Chiverton to Carland Cross – a new road when we should be cutting traffic levels!

So, work is starting on a new road. The usual assertions have been made as to how it will lead to less congestion and stop the Cornish economy from being held back.

The reality is somewhat different. New roads encourage more traffic, any short-term reduction in traffic congestion will be offset as traffic levels rise. And with more housing planned the number of cars on the roads will continue to increase. As for the lack of dualling holding the economy back, this argument has been put forward for every dualling proposal, yet with no evidence to support it.

It is totally bizarre and counter-productive to expand road capacity. Policies should concentrate on reducing traffic not increasing it.

As more evidence emerges of climate breakdown – more spells of hot weather; the loss of ice in Antarctica, an increase in forest fires – building more roads and encouraging traffic is complete folly.

A major road ‘upgrade’ [its a new road!] which promises to transform journeys on the A30 in Cornwall is due to get under way in the coming weeks. The construction work to dual nine miles of the A30, between Chiverton and Carland Cross, is about to begin. The upgrade includes a 70mph “high-quality dual carriageway”, a two-level junction at Chiverton Cross and a new roundabout to ensure the free flow of traffic on the A30.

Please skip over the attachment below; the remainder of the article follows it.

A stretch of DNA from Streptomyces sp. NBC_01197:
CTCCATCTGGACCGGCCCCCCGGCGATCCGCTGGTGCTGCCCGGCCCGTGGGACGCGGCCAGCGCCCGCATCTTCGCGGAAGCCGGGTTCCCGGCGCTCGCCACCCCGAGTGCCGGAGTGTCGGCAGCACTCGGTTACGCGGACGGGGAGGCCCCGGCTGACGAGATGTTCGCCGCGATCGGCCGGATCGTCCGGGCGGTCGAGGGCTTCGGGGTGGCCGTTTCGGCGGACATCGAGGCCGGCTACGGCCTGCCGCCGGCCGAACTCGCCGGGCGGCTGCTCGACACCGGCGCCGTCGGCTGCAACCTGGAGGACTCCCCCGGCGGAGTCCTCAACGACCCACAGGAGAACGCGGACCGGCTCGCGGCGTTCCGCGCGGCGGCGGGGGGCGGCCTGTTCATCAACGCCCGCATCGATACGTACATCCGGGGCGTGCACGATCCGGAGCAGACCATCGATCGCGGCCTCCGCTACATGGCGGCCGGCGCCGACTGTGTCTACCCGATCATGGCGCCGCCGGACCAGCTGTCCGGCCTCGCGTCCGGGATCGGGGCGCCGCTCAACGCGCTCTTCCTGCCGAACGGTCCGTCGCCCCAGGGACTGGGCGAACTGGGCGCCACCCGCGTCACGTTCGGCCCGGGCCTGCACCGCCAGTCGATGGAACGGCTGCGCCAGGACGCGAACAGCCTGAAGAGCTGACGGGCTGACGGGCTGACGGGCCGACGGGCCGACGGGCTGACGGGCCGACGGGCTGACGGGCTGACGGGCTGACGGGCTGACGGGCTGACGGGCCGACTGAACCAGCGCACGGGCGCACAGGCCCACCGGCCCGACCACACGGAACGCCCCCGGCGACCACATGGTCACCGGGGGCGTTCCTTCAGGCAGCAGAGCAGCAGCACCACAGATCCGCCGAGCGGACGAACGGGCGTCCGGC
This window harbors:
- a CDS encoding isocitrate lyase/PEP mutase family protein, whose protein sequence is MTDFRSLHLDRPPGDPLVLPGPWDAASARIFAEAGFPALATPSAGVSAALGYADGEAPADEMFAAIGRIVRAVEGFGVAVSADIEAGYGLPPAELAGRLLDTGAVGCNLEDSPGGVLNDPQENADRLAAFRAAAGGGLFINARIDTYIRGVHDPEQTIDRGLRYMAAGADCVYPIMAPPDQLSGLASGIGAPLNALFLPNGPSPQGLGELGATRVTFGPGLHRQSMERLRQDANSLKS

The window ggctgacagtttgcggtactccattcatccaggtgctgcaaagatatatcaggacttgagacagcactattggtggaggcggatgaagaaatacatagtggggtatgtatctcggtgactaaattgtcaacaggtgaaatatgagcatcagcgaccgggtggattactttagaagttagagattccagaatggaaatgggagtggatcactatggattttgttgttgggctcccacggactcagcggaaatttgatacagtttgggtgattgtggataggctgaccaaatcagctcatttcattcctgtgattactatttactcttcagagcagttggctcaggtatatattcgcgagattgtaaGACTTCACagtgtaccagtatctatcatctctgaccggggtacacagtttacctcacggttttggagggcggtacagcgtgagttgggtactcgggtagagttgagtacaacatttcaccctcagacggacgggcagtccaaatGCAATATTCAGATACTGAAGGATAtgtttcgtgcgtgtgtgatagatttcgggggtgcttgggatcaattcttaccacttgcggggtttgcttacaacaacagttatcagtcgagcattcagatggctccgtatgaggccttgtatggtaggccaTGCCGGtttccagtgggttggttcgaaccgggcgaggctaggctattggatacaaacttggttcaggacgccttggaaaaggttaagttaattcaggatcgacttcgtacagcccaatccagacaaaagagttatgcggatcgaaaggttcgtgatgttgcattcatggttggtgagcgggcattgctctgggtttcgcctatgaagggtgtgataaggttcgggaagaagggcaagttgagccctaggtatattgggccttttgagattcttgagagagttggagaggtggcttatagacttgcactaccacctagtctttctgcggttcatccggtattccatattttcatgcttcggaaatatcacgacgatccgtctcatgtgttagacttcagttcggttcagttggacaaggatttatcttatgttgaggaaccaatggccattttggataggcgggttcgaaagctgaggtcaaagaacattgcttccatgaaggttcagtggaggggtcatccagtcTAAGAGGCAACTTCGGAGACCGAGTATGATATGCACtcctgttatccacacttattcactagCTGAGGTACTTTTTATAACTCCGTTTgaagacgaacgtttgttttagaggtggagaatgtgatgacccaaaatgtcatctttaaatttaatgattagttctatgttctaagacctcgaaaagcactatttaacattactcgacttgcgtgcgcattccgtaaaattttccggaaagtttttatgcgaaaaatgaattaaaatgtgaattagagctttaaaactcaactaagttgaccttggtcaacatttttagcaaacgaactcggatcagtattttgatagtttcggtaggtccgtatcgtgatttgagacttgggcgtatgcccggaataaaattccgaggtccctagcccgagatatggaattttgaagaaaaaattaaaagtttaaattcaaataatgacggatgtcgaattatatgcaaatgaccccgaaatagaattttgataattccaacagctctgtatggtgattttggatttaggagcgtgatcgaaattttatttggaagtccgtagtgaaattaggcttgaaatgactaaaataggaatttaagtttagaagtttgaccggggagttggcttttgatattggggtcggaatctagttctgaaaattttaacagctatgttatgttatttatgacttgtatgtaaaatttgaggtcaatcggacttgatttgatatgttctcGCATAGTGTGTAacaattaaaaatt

Josh Hodder, Highways England’s senior project manager for the scheme, said: “Improving the A30 between Chiverton and Carland Cross is incredibly important for Cornwall’s future.“It’s the only remaining stretch of single carriageway on the A30 between Camborne and the M5 at Exeter, journeys are regularly delayed, congestion often brings traffic to a standstill, local communities are impacted, and as a result the Cornish economy is being held back.